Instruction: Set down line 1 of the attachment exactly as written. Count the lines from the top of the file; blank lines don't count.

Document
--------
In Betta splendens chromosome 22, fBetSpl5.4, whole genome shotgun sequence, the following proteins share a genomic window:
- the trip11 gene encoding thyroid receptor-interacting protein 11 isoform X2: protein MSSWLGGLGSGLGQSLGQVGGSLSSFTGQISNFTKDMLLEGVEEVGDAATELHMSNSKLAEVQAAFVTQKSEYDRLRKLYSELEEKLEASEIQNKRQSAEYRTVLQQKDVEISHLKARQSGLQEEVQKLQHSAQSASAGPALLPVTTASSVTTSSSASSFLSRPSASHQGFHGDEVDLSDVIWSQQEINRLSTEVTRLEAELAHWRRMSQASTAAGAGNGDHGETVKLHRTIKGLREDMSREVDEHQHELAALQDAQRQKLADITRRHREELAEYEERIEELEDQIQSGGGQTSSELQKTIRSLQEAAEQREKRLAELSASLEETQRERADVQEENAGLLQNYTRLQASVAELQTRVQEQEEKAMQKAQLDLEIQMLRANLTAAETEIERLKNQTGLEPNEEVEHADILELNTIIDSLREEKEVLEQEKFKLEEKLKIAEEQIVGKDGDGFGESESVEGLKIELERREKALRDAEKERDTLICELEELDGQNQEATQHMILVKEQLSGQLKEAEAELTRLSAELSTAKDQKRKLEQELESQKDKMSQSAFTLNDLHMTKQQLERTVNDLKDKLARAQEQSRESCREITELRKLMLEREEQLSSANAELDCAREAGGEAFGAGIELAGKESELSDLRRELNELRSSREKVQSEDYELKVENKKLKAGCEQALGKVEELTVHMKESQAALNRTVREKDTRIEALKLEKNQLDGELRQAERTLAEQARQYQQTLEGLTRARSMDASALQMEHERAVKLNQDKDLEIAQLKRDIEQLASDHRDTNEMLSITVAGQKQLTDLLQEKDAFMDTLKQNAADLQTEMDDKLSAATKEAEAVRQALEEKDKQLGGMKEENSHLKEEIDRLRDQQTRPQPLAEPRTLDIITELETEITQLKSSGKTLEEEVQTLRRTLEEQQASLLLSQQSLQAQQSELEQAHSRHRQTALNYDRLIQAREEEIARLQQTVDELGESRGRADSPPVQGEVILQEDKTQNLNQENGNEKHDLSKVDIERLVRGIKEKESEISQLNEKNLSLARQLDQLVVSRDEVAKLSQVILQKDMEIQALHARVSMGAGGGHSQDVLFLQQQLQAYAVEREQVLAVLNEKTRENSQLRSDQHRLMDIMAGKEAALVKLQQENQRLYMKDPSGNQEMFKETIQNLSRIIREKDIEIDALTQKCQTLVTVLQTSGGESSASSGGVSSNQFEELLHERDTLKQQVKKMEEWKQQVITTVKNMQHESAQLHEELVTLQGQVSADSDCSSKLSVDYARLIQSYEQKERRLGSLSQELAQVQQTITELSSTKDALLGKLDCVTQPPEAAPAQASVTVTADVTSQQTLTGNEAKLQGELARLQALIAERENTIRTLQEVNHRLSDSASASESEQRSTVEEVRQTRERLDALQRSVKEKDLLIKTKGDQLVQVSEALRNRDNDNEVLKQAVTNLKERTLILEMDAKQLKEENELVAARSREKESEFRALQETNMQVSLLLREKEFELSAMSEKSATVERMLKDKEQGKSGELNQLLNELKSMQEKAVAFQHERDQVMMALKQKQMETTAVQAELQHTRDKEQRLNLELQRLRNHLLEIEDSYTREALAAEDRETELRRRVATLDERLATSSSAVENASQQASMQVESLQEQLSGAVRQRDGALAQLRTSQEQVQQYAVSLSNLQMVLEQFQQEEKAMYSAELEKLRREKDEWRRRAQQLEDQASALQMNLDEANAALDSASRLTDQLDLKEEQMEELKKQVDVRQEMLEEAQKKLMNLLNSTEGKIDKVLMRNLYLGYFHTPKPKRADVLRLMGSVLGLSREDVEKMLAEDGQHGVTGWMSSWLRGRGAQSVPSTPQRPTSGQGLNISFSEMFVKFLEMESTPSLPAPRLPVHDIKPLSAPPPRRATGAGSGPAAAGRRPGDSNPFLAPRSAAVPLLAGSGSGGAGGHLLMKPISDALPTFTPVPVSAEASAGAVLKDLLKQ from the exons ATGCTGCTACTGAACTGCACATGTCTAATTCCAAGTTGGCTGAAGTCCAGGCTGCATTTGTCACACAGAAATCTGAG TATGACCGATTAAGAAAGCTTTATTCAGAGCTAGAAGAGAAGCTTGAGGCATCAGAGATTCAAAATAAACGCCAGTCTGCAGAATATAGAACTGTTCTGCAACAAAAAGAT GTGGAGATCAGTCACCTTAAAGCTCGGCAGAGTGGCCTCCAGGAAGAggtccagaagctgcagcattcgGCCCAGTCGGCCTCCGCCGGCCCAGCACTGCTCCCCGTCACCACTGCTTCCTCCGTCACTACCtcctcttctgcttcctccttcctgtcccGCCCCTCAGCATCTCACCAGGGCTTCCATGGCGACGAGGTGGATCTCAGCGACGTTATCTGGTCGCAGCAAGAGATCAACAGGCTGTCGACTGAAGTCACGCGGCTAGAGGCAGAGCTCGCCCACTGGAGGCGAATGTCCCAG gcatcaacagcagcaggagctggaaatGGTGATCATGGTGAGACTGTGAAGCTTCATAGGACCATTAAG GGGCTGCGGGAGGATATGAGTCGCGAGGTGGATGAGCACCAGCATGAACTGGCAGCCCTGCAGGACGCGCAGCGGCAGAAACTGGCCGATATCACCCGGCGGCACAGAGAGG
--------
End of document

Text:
In Betta splendens chromosome 22, fBetSpl5.4, whole genome shotgun sequence, the following proteins share a genomic window: